Stop me if you’ve heard this one: Some dudes were in a place with a bunch of people they didn’t know, and being dudes, felt like they could say pretty much whatever they wanted with no consequences. Someone overhears them, is offended, and then tweets a pic of them calling out their offensive behavior. The reaction to that isn’t “Lame, dudes!” nor “Wow, really guys?” but instead, “Hey, you shouldn’t publicly shame dudes who are being publicly offensive!”
Did Adria Richards behave in the most bestest, productivest, angelic way possible? No. But she was frustrated and tired of having to listen to annoying guys talking like there’s no women around and if there are, they should “relax” and let them behave however they feel like behaving. I don’t blame her for being frustrated. Frankly, I’m happier she did something than I am upset about it not being exactly precisely the best possible thing she could have done.
But the rest of the Dude-ternet is not happy. No sireebob. They are irate that she didn’t privately bring up the problem to the conference organizers and politely ask them to put a stop to it. And so now that is the problem everyone is talking about.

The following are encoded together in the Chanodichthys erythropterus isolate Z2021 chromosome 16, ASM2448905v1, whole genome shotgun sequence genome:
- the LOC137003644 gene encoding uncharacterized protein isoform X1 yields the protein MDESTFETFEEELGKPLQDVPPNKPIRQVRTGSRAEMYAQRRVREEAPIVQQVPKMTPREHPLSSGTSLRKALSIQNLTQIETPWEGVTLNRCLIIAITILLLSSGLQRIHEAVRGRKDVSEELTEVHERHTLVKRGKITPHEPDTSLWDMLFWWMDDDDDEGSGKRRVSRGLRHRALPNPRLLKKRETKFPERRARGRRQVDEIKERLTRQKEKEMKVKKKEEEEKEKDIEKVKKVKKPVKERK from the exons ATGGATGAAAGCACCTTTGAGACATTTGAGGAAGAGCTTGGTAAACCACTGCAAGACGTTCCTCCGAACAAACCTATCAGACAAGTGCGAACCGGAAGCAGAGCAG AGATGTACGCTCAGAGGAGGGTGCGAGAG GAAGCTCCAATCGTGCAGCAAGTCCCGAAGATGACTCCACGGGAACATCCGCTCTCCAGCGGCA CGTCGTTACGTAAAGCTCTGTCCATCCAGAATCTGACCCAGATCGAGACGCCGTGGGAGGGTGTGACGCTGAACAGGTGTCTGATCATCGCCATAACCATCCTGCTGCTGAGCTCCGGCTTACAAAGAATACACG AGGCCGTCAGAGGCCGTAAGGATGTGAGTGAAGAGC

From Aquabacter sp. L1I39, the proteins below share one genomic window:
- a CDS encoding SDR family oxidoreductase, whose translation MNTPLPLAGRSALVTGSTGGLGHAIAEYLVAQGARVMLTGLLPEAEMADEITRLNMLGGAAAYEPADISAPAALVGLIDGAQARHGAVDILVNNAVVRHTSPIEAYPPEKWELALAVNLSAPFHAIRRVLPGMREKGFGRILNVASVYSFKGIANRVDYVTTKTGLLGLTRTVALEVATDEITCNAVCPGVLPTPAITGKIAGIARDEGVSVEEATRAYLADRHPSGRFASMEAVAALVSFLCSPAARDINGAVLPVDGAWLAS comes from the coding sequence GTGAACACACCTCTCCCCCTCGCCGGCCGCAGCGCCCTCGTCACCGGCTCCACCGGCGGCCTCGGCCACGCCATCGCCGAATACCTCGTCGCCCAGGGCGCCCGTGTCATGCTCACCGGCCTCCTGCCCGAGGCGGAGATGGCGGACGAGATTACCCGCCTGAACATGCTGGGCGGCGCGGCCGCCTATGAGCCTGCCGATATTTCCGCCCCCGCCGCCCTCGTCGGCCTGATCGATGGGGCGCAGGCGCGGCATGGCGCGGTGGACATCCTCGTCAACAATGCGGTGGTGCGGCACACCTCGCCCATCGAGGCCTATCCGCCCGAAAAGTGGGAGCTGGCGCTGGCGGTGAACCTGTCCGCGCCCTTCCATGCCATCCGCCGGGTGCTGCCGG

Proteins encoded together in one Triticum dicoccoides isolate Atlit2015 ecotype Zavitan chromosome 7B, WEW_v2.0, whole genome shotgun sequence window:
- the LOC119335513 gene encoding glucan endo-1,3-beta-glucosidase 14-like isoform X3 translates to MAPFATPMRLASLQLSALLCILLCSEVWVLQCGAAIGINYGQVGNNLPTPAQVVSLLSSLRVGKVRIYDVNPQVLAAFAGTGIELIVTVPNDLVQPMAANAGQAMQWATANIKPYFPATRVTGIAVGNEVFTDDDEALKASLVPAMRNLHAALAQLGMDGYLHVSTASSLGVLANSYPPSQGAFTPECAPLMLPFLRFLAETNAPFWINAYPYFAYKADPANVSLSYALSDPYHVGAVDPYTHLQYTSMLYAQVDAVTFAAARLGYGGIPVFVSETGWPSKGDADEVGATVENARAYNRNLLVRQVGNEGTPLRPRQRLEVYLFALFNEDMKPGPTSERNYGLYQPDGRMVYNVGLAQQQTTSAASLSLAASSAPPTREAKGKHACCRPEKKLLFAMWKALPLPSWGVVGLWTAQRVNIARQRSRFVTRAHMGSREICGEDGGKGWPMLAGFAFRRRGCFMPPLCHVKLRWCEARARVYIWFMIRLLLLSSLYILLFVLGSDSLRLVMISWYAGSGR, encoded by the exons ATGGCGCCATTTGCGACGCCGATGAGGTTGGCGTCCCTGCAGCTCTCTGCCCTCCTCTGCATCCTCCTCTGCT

Both Adria and one of the gentlemen she called out got fired by their respective employers. That seems like an overreaction on those employers’ part, but I don’t know the whole story there. What SendGrid is saying publicly about Adria, however, doesn’t make me think they did the right thing.
I’m frustrated by this whole thing. I’m frustrated that “she didn’t do it the right way” is such a convenient thing to hide behind for people who actually identify more with the dudes who got called out for being offensive. I’m frustrated that we always look for the flaws in the person accusing someone else of abusing their privilege in society rather than critically examining that privilege and our own role in it. But mostly I’m frustrated that every time something like this happens in the tech community, the majority of my fellow hombres reveal how far we have NOT come.